Monday, May 4, 2020

PC-Engine Review: Wonderboy III: Monster Lair (1989)


The PC-Engine and PC-Engine CD are home to a lot of shoot 'em up games - over one hundred. These systems are a must-have for anyone that loves vertical or horizontal scrollers, and there are a staggering number of excellent games in this genre for the system. 

However, hiding in the shuffle of the numerous intense, adrenaline productive shmups on the consoles, there are a few that I will not forget due to their uniqueness. 

Wonder Boy III: Monster Lair is one such game.


Before I get into the utterly superb gameplay of Monster Lair, an introduction to the Wonder Boy series:

The first game in the series (simply titled "Wonder Boy") was released in 1986 by Sega for the arcades. You play as Wonder Boy, a caveman caveboy(?) on a mission to save your cavegirlfriend from some super evil badman, hurtling your hammer at foes as you speedwalk and skateboard through stages.

The game was a remarkably solid, responsive platformer with a pleasantly fast pace.

Wonder Boy (1986)

Wonder Boy was a success and subsequently ported to a slew of other consoles, including the Sega Master System, Commodore 64, and the Sega Game Gear. The game even got an HD remake on the modern gaming platform Steam.

Soon thereafter, the sequel Wonder Boy in Monster Land landed in Japanese arcades in 1987 and on the Master System in 1988. Instead of abiding by the "don't mess with success" principle, Monster Land was not a typical platformer like its predecessor but essentially a sidescrolling RPG, much like Zelda II: The Adventure of Link or Castlevania II: Simon's Quest (coincidentally all the second game in their respective series).

Once again, Wonder Boy was a critical success with its second entry: a fully realized, sword-slinging RPG with a hefty dose of strategy and replay value.

After two notes in Wonder Boy's belt, where would he go next? Ah yes, to the Monster Land Lair.

Wonder Boy III: Monster Lair (released for the arcades and PC-Engine CD) is as to the point as its blunt, in-your-face titling. The series makes its transformation to the horizontal shooter or shoot 'em up genre excellently. You still play as Wonder Boy (unless you're playing the second player, in which case you play as some lady named Princess Purapril), but the screen pushes you forward in a sense of urgency (though not too quickly). 

Like any platformer, you need to employ well-timed jumps to get through the levels. Like a shoot 'em up, you need to use the projectiles and weapons you acquire to kill enemies. This game is more akin to a simple shmup; your current weapon is dictated by the powerup you last picked up.

Wonderboy III: Monster Lair

While you progress through a given level, your health steadily drops. The only way to replenish your health is to pick up the fruit scattered around the level. Because of this, you're managing the speed of your progression through the level, the enemies that appear in front of you, and your ever-dwindling health bar. The diverse set of patterns that the different projectiles create is perfect and gives you plenty to think about, but it's often hard (as it tends to be with this kind of game) to make the "right" decision in time before picking one up.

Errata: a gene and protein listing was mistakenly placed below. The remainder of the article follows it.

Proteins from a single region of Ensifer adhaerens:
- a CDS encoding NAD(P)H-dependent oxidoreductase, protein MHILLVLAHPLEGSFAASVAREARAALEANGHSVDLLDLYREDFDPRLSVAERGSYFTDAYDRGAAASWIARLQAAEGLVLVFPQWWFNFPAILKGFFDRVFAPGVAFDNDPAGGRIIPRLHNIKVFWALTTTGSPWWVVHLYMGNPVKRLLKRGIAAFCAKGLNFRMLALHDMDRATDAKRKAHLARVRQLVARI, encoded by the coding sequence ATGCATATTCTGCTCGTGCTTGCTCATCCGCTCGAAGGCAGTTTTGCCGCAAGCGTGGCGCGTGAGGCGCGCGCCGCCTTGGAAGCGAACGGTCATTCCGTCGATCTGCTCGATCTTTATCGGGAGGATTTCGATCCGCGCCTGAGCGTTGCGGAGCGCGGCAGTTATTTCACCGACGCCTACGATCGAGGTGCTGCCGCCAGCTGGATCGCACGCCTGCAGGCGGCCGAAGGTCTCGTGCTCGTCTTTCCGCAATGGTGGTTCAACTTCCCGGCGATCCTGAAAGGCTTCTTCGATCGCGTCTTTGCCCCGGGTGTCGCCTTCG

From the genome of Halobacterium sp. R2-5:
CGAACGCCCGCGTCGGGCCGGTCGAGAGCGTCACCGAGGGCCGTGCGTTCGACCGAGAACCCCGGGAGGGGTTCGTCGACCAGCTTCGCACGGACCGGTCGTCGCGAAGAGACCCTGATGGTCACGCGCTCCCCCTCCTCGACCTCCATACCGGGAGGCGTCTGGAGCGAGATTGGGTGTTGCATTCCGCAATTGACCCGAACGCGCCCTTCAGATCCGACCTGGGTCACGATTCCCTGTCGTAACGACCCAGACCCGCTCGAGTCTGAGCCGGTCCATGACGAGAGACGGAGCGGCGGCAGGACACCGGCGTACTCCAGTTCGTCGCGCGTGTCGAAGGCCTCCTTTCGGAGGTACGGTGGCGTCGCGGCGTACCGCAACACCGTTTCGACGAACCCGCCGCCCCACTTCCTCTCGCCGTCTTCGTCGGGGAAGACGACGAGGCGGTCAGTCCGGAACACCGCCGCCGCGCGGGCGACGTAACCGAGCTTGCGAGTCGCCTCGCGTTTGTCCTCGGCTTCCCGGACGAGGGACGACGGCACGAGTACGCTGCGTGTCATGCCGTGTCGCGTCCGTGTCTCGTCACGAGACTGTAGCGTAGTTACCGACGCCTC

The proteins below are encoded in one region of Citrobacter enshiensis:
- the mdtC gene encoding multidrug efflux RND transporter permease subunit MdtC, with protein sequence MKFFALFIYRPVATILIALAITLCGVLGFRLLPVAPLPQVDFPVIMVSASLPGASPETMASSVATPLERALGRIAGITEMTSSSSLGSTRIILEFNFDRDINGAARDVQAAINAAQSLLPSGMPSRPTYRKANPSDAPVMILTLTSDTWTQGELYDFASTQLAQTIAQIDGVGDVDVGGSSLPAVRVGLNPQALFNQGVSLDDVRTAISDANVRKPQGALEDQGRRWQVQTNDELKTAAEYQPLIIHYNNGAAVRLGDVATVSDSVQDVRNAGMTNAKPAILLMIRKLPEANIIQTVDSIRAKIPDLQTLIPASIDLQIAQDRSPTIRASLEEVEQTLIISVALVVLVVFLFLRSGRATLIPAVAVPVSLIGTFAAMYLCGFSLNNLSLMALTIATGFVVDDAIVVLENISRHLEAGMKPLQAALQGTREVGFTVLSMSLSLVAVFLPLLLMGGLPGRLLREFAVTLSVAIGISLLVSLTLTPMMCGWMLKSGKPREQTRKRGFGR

If this seems like too much to handle, Wonder Boy III lacks the breakneck speed of many shooters. The levels do alternate between running on foot and levels in which you ride a flying dragon and dodge enemies, the latter levels generally being more difficult (especially because they include a boss fight with a big fish, a giant serpent, etc.), but the game is a slow, pleasant ramp in difficulty. 

The game looks fantastic on the PC-Engine with bright, playful colors and endearing character and boss designs. The music is catchy but nothing to write home about, but the sounds are satisfyingly appropriate for the action. There's nothing mind-blowing about the visuals or sound here, but they fit well and allow the gameplay to take the spotlight.

While playing Monster Lair solo is fun enough (though this would honestly not even be close to my go-to solo shoot 'em up game), the game is excellent as a two-player game. 

Two players (simultaneous play) are forced to cooperate against the same slew of enemies and bosses, but the players will probably feel compelled to compete when it comes to the fruit on the screen and the power-ups. This is really the perfect amount of chaos for the game like this... You're not hurtling through the levels at an unreasonable pace, but shuffling quickly through each round trying to maximize your score and not die.

If that's not a compelling picture, this is one of the few shoot 'em ups on the PC-Engine (CD or otherwise) that has two-player simultaneous play, so it's a must-have if you like playing retro games with friends and don't dislike shoot 'em ups.


Wonderboy III: Monster Lair is a departure from the two previous games in the series, a departure from platformers, and a departure from shoot 'em ups. It's unique, fun, and colorful. It won't frustrate you or torture you. In my opinion, it's an essential purchase for the PC-Engine CD or Turbografx CD.

Retrodrunk Rating:
(8/10 dirty martinis)


  1. I loved the original wonderboy. I don't think I even knew there were others in the series. Multiplayer shmups are definitely the best shmups.

    1. I need to play the first two - they're on my list!